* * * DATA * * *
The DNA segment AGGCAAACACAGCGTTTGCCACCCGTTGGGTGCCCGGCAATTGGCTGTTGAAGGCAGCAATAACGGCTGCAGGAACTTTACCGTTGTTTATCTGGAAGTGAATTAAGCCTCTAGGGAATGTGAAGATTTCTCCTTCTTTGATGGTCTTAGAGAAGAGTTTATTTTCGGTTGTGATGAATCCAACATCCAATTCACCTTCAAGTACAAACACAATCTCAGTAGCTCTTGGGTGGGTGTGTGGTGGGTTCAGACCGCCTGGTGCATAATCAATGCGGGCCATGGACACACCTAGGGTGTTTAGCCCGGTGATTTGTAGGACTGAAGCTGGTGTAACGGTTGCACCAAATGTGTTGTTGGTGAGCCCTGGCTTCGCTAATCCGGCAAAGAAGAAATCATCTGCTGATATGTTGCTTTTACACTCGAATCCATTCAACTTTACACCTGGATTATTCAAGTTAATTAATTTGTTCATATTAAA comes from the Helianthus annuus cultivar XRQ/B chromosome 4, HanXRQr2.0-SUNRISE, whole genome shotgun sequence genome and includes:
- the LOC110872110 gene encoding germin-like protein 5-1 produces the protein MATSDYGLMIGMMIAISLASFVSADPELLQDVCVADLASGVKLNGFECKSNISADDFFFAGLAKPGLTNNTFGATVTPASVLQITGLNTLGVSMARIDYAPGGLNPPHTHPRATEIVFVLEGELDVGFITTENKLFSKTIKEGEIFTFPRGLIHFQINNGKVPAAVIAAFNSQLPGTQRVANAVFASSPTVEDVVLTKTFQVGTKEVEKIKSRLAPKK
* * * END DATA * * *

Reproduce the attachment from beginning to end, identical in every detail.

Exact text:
The DNA segment AGGCAAACACAGCGTTTGCCACCCGTTGGGTGCCCGGCAATTGGCTGTTGAAGGCAGCAATAACGGCTGCAGGAACTTTACCGTTGTTTATCTGGAAGTGAATTAAGCCTCTAGGGAATGTGAAGATTTCTCCTTCTTTGATGGTCTTAGAGAAGAGTTTATTTTCGGTTGTGATGAATCCAACATCCAATTCACCTTCAAGTACAAACACAATCTCAGTAGCTCTTGGGTGGGTGTGTGGTGGGTTCAGACCGCCTGGTGCATAATCAATGCGGGCCATGGACACACCTAGGGTGTTTAGCCCGGTGATTTGTAGGACTGAAGCTGGTGTAACGGTTGCACCAAATGTGTTGTTGGTGAGCCCTGGCTTCGCTAATCCGGCAAAGAAGAAATCATCTGCTGATATGTTGCTTTTACACTCGAATCCATTCAACTTTACACCTGGATTATTCAAGTTAATTAATTTGTTCATATTAAA comes from the Helianthus annuus cultivar XRQ/B chromosome 4, HanXRQr2.0-SUNRISE, whole genome shotgun sequence genome and includes:
- the LOC110872110 gene encoding germin-like protein 5-1 produces the protein MATSDYGLMIGMMIAISLASFVSADPELLQDVCVADLASGVKLNGFECKSNISADDFFFAGLAKPGLTNNTFGATVTPASVLQITGLNTLGVSMARIDYAPGGLNPPHTHPRATEIVFVLEGELDVGFITTENKLFSKTIKEGEIFTFPRGLIHFQINNGKVPAAVIAAFNSQLPGTQRVANAVFASSPTVEDVVLTKTFQVGTKEVEKIKSRLAPKK